Biosphere is an off-kilter sci-fi comedy with a lot of potential that is reminiscent of the 1996 Hollywood comedy Biodome. It is a two-handler feature film debut from Mel Elstyn, a frequent co-writer with Mark and Jay Duplass. The film takes place in the post-apocalypse after most of human civilization has been extinct due to dire climate change. While the film has the potential to be a biting satire, the script or direction never lives up to its potential and the film ends up feeling more like a stage play or verbose SNL or Mad TV sketch that stretches itself to 90 minutes as it rehashes many of the same gags over and over again. While the film is full of many ideas, it falls short both as a satire and as a buddy comedy.
Not only is the film a two-handler that was probably produced during the COVID era for budget constraints, but the film is confined to one setting as it takes place in a condo-sized bio-bone, where Ray (Sterling K. Brown) and Bill (Mark Duplass, who also co-wrote the script) are confident they are the last two remaining humans on Earth. Outside of the dome is pitch-darkness with occasional unedified glowing green lights, and inside they live off fresh ventilation, a hydroponic garden, and a tiny fresh pool of evolving fish that are always conceiving other fresh fish for them to each. There is even a small track for them to get some exercise in.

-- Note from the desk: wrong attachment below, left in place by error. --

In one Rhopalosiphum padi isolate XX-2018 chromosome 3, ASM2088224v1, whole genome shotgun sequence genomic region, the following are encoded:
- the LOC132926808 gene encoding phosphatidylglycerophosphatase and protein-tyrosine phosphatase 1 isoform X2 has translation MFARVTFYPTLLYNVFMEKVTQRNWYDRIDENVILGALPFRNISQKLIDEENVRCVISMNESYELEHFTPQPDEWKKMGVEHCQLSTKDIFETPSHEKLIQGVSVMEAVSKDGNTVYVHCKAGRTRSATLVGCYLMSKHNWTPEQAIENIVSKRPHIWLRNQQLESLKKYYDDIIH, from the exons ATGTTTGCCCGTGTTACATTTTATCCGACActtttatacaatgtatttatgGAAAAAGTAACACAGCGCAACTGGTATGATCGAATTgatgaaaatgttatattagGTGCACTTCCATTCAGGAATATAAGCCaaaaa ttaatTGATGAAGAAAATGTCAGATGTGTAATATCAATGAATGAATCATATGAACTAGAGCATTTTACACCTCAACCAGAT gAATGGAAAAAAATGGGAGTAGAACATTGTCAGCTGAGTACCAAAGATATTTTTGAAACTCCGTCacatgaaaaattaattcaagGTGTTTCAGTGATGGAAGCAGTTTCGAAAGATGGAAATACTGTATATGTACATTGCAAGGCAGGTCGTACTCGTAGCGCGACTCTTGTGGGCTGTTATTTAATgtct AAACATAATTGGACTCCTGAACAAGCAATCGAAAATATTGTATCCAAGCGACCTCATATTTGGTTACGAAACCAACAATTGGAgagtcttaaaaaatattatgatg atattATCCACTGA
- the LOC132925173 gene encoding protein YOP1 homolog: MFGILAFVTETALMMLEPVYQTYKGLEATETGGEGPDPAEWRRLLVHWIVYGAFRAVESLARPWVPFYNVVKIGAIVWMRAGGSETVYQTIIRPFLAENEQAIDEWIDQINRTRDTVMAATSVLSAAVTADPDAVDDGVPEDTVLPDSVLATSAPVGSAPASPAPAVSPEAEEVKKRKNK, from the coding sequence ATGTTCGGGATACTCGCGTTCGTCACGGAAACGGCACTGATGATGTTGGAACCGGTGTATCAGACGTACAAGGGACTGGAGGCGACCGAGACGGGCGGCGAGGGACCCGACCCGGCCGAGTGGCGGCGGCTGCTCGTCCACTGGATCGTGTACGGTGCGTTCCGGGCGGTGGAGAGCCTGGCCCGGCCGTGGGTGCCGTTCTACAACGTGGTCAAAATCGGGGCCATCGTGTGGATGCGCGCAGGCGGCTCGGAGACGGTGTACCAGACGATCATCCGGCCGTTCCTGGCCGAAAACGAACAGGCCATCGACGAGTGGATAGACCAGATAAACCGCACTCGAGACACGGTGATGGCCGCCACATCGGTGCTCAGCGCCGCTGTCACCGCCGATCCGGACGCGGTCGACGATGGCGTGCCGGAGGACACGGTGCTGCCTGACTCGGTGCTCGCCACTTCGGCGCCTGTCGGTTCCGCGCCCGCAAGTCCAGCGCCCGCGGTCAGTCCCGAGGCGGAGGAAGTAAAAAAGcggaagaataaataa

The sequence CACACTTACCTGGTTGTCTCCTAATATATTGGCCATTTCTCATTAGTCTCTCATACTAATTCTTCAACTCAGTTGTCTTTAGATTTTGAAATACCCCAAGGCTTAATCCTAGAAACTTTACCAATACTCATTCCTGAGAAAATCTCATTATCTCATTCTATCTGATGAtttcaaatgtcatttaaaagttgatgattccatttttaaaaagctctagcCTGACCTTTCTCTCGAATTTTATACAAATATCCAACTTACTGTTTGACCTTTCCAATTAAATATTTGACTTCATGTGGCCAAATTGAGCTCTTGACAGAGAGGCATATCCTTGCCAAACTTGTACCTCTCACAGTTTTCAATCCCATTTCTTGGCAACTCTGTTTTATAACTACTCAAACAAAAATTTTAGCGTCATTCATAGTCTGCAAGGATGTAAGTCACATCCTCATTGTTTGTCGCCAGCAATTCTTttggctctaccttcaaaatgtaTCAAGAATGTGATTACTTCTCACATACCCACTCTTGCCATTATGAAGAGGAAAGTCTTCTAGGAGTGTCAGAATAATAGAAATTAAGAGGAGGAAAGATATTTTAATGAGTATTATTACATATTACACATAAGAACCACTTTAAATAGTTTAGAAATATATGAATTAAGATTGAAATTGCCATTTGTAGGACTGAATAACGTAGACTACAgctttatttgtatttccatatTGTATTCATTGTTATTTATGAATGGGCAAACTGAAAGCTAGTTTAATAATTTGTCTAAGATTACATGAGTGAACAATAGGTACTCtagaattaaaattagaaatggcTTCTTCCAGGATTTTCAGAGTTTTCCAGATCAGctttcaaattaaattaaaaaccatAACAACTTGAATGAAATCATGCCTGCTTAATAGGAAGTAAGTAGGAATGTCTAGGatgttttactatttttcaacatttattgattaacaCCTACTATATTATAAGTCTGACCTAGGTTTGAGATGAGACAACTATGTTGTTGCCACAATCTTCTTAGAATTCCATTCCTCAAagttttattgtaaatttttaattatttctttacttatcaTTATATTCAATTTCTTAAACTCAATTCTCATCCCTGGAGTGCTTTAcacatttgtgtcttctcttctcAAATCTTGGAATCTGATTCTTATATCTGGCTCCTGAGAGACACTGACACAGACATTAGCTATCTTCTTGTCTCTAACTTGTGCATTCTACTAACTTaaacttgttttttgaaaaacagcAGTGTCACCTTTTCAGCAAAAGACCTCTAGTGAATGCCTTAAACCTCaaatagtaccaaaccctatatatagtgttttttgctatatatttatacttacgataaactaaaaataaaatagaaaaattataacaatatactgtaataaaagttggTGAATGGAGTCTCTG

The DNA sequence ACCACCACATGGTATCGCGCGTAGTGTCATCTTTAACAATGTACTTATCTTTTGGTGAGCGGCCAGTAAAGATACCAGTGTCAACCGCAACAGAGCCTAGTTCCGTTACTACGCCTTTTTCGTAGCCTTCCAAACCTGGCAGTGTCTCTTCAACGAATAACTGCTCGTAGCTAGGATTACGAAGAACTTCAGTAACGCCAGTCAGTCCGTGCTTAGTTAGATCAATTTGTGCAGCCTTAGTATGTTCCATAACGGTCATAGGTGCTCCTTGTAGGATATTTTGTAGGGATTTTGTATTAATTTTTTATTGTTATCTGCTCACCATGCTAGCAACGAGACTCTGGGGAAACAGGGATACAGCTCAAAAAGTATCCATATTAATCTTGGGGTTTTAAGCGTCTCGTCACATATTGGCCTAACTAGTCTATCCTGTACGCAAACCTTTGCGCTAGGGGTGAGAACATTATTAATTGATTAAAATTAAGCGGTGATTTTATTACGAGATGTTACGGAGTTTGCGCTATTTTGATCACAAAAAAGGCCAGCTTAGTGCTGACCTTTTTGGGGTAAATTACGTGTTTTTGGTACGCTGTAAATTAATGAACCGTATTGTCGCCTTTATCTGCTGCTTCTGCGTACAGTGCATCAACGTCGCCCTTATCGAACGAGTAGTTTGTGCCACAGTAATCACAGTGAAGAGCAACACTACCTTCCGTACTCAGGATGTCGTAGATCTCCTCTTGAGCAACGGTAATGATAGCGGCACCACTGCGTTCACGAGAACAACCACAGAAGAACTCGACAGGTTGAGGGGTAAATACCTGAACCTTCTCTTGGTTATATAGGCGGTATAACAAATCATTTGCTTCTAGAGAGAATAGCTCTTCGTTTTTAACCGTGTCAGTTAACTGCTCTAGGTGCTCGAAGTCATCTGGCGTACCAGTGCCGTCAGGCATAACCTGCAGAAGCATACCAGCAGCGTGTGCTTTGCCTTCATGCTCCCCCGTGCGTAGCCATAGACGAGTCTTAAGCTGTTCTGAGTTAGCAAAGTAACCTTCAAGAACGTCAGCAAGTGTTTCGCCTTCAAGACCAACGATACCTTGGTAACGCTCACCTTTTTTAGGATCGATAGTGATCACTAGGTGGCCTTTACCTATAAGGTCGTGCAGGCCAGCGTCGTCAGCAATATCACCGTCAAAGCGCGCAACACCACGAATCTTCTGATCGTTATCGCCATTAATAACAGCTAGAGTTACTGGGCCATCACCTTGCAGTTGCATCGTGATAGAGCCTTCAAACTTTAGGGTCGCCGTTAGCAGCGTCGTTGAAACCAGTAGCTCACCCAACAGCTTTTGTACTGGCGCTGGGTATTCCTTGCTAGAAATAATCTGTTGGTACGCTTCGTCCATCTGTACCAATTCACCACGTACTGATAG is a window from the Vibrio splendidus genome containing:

Courtesy of IFC FILMS
We can sense they are close friends. Ray is very well-versed in science and biology; Billy is a lot goofier and enjoys playing and discussing Super Mario Bros. The two men work together on the track as they discuss science, Mario, and remain as cheerful as they can in spite of the circumstances. It’s pretty clear that Ray is much smarter than Billy, and as the narrative progresses, it’s revealed that Billy was the president of the United States and Billy was one of his advisors—and Billy built a dome in preparation for the cataclysmic events that led to the end of civilization.
As the green light gets closer to the dome, Ray begins to notice the fish start to transition genders from male to female, and the fish that were once male are now laying eggs. This opens the Pandora’s box for another twist I won’t reveal, but the narrative ends offering some sophisticated commentary on human evolution and science, and the exchanges between Sterling K. Brown and Mark Duplass are very comical, moving, and sharply scripted. Sadly, the film builds up so much potential that the absurdist and equally provocative material never quite reaches the payoffs that it sets out to achieve.
Courtesy IFC Films
There were quite a few moments in Biosphere where I was amused and touched, including the very impressive opening to an intricate scene that opens up many discussions about evolution, science, human, sexuality, reproduction, and human survival, but for the most part, the film ends up feeling tedious as both the humor and ideas end up falling flat. For its two great leads, impressive set design, and sophisticated potential, the film fails to capture the spirit and deadpan brilliance of the Duplass Brothers other films.
Biosphere is now playing in limited theaters